Embedding purpose in business

Embedding purpose in your business

Company founders and business leaders are waking up to the power of purpose. We’re working with Bates Wells Braithwaite (BWB) to design an online tool that limited companies can use to change their articles of association and governance to reflect their social mission. 

A strong sense of collective purpose can drive employee satisfaction, customer loyalty and long-term shareholder value[i]. Entrepreneurs believe that a clear purpose can help their companies to focus, attract clients and differentiate themselves from the competition.[ii]

75%
of entrepreneurs believe having a purpose is very important[ii]
22%
of UK SMEs are ‘mission-led businesses’ with particular social or environmental goals – over 1.2 million enterprises[iii]
60%
of UK adults agree that the most successful brands will be those that make the most positive contribution to society, beyond just providing good services and products[iv]

Purpose can also help founders to build companies that reflect their ethics and values. For some entrepreneurs, this means putting a social or environmental mission at the heart of the business. For others, it means delivering social impact alongside commercial goals.

Evidence shows that purpose is underused

Less than half of company executives say that purpose informs their strategic and operational decision-making[v]. And most entrepreneurs are unaware that company law allows them to embed a purpose in the DNA of their business – in their company articles.

Embedding purpose in this way has a profound impact. It allows founders to fundamentally redefine success for their business. They can put the interests of employees, beneficiaries or other stakeholders on a par with or even ahead of shareholders’ financial interests.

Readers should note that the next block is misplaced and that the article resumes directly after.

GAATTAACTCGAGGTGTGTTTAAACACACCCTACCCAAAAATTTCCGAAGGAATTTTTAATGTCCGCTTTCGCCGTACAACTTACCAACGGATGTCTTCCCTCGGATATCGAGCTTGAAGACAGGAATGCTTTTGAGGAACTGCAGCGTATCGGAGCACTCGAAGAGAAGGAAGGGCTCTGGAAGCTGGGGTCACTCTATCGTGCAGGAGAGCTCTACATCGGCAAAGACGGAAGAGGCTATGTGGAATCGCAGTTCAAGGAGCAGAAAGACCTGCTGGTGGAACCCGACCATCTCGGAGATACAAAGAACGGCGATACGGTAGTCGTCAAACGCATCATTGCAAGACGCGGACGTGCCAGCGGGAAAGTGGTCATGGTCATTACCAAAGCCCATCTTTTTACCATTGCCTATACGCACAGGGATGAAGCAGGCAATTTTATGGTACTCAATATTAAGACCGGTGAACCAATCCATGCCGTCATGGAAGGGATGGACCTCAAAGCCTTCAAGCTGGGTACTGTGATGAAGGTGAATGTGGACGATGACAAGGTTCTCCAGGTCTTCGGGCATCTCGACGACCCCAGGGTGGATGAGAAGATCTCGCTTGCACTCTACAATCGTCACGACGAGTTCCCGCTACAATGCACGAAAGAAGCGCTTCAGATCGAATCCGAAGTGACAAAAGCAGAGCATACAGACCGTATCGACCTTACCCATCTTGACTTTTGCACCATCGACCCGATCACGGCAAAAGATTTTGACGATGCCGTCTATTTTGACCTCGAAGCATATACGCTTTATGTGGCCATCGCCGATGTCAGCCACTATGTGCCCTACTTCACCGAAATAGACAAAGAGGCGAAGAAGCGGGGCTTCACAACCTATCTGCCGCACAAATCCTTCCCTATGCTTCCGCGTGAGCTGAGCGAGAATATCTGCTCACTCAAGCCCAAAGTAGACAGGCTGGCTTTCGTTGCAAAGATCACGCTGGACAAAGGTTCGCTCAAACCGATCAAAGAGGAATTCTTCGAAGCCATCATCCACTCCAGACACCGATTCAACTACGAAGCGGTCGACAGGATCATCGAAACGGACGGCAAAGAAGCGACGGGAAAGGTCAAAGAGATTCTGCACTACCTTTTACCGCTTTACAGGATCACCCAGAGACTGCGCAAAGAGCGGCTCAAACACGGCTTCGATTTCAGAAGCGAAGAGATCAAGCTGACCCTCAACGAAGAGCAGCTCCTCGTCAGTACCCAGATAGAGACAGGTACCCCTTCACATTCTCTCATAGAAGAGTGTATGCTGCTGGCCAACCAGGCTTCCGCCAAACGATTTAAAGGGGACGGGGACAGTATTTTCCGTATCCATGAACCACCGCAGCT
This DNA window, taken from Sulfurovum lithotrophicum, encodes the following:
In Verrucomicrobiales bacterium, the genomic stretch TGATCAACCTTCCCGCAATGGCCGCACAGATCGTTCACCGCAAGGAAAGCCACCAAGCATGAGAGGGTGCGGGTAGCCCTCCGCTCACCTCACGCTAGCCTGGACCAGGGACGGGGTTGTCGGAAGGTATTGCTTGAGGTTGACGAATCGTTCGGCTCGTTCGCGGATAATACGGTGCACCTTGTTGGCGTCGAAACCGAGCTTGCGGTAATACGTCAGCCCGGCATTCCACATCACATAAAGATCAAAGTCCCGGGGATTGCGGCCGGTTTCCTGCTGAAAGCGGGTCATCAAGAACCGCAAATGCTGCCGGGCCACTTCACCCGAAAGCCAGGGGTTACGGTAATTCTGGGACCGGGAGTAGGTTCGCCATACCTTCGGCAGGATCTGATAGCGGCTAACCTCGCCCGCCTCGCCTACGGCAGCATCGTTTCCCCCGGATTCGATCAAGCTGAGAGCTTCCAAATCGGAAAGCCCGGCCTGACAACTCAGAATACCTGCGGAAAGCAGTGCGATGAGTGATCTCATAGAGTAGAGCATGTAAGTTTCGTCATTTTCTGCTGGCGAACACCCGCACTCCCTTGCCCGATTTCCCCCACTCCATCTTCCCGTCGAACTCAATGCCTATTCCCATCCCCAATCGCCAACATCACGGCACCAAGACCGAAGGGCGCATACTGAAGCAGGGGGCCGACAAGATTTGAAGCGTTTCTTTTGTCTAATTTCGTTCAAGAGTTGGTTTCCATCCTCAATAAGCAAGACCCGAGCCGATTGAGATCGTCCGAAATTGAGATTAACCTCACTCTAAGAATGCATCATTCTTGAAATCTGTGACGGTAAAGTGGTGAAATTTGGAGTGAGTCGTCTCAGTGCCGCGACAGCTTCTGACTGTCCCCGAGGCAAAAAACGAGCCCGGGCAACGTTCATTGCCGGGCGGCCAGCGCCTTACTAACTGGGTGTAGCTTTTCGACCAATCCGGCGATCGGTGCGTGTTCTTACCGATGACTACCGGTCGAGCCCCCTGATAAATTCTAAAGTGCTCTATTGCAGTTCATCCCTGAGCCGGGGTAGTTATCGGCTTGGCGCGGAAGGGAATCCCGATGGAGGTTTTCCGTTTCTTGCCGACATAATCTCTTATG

Specifying a purpose alongside or beyond profit places a duty on directors to take decisions in line with that purpose.[vi] It represents an unambiguous commitment and underpins authenticity for internal and external stakeholders. It helps a company to encourage a purposeful culture and behaviour.

The 2016 Mission-Led Business Review recommended that government should raise awareness of the existing legal flexibility to embed purpose, and establish clear ways for entrepreneurs to take advantage of it.

Our solution

In response, we’re working with Bates Wells Braithwaite to design a unique digital tool that will offer a free and credible way for founders to embed purpose into their company articles.

The initiative has the backing of the Government Inclusive Economy Unit and input from Companies House and the Department for Business, Energy and Industrial Strategy, alongside industry partners including the National Enterprise Network, Thomson Reuters Foundation, Message House and Grant Thornton.

What we’ve done so far

Over the last nine months, we have gathered user-insights and carried out market research.

Once they understand that embedding purpose in their company articles is possible, around two-thirds of entrepreneurs see this as a valuable step for a business to take.[i]